In all three countries, financial help is more likely to flow down to adult children than up to aging parents: about half or more of adults with grown children have helped them financially in the last 12 months. That many or more have assisted grown children in non-monetary ways as well, helping with errands, housework, home repairs or child care. The vast majority says this assistance is more rewarding than stressful; they value the time together.

So family support looms as a large part of future retirement security for many people in graying nations, and that’s fine for families with the wherewithal. But young adults, especially, don’t have to feel victimized by the decline of government pensions. They have many opportunities for tax-advantaged saving through an IRA or 401(k) plan, and decades to let compound growth solve their problems. Workers past 50 can take advantage of catch-up contributions, and for guaranteed lifetime income use a portion of their savings to buy a fixed annuity. Like it or not, personal savings is the key to retiring comfortably—self security in place of Social Security.

 

 

MONEY mutual funds

This Is The Absolute Easiest Way to Invest for Retirement

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Andy Brandl—Getty Images/Moment RM

Stay on track by keeping things simple.

Most people know they need to save for retirement, but many are intimidated by the complexity of the investing world. To make investing for retirement simpler, many financial companies have created target date mutual funds that combine a number of different investments into a single package. The Vanguard Target Retirement Fund series is one such fund, created by the Vanguard Group as a way for people to get everything they need to save for retirement in a single investment. Let’s look at the Vanguard Target Retirement Fund and why it could be the simplest way to long-term riches for you.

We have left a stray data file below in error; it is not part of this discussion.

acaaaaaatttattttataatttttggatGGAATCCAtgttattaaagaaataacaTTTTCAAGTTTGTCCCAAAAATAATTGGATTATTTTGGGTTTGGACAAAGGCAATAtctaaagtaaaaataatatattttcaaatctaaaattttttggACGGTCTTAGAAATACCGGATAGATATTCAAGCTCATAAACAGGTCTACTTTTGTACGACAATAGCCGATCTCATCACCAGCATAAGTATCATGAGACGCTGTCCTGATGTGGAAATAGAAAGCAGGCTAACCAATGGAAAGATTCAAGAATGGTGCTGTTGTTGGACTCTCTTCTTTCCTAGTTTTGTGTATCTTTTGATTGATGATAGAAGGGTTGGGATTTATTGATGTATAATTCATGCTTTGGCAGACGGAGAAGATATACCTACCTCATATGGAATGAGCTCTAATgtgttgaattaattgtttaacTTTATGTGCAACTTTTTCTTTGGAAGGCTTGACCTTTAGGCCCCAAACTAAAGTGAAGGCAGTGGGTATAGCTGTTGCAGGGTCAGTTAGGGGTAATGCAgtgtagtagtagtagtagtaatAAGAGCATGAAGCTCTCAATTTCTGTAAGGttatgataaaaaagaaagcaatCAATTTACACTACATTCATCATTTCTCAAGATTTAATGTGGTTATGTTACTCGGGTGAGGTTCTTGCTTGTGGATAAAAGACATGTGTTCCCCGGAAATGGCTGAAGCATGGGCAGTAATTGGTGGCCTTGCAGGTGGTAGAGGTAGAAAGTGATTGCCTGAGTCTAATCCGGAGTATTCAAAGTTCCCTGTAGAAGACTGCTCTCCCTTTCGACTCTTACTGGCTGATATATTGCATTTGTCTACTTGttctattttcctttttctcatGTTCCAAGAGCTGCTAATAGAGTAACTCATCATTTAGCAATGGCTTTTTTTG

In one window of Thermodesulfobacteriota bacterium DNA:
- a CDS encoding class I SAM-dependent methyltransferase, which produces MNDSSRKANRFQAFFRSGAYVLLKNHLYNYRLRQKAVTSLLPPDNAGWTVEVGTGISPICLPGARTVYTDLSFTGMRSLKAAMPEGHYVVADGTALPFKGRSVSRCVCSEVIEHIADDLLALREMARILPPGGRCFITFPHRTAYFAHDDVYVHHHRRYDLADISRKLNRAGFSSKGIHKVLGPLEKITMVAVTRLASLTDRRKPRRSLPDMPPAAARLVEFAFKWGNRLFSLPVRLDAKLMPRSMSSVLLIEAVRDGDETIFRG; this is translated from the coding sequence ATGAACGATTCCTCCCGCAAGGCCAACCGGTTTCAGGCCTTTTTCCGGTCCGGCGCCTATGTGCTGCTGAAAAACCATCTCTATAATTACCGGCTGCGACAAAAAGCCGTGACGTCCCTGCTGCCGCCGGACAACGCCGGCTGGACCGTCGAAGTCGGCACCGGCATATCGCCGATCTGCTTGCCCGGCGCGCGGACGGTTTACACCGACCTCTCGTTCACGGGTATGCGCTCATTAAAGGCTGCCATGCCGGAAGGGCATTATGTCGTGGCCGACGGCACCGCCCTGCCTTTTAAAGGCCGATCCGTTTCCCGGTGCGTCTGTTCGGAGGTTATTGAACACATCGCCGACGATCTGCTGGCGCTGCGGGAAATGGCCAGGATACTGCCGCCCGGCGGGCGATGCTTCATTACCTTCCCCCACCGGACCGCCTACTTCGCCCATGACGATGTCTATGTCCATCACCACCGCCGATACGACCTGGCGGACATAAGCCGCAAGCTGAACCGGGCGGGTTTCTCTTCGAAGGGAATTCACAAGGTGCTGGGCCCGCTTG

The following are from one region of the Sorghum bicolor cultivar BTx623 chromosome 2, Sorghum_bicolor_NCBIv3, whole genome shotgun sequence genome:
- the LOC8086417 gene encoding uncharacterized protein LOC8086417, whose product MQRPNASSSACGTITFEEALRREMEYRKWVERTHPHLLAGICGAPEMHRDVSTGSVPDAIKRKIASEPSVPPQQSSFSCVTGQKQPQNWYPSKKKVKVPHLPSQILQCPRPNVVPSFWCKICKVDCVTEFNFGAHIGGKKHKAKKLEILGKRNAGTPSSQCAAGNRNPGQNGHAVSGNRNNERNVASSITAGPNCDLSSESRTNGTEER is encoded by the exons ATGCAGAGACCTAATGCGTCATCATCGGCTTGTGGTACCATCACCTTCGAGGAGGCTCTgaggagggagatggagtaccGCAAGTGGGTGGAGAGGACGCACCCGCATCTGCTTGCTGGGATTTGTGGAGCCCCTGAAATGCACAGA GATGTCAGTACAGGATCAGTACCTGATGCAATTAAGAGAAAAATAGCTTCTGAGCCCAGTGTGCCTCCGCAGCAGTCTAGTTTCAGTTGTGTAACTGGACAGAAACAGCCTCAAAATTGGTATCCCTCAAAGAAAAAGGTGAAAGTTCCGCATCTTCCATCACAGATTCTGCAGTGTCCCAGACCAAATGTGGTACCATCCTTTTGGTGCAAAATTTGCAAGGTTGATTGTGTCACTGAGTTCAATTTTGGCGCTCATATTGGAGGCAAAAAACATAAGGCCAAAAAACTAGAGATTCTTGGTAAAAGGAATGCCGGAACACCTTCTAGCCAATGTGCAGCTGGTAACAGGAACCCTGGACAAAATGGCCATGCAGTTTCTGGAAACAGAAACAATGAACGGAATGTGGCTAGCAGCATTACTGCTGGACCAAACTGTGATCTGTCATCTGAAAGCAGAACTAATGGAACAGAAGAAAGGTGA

The basics of Vanguard’s Target Retirement Fund
The first thing to know about the Vanguard Target Retirement Fund is that you actually have 12 different mutual funds from which to choose. Funds corresponding to target dates every five years ranging from 2010 to 2060 make up the bulk of the offerings, and a single fund aimed at providing income for those already in retirement closes out the list.

The idea behind the Vanguard Target Retirement Fund is that investors should pick the fund that corresponds to the year they expect to retire. Over time, the fund goes from a more aggressive mix of assets when you’re young and still have a long time before retirement to a more conservative asset allocation as you grow older and approach the end of your working life. For instance, the 2060 fund is composed of 90% stocks and 10% bonds, while the 2020 fund has a much larger 40% bond allocation and just 60% in stocks.

Vanguard isn’t the only company offering target date funds, but the advantage of using Vanguard is that you gain access to the low-cost funds the index fund pioneer is famous for promoting — with index funds connected to the stock and bond markets both within the U.S. and internationally. The funds tend to favor domestic investments but still have significant foreign exposure, giving investors diversification. Another benefit of using Vanguard’s index funds as underlying investments is that the expense ratios on the Vanguard Target Retirement Fund are very low, ranging from $16 to $18 per year for every $10,000 you have invested.

The downsides of the Vanguard Target Retirement Fund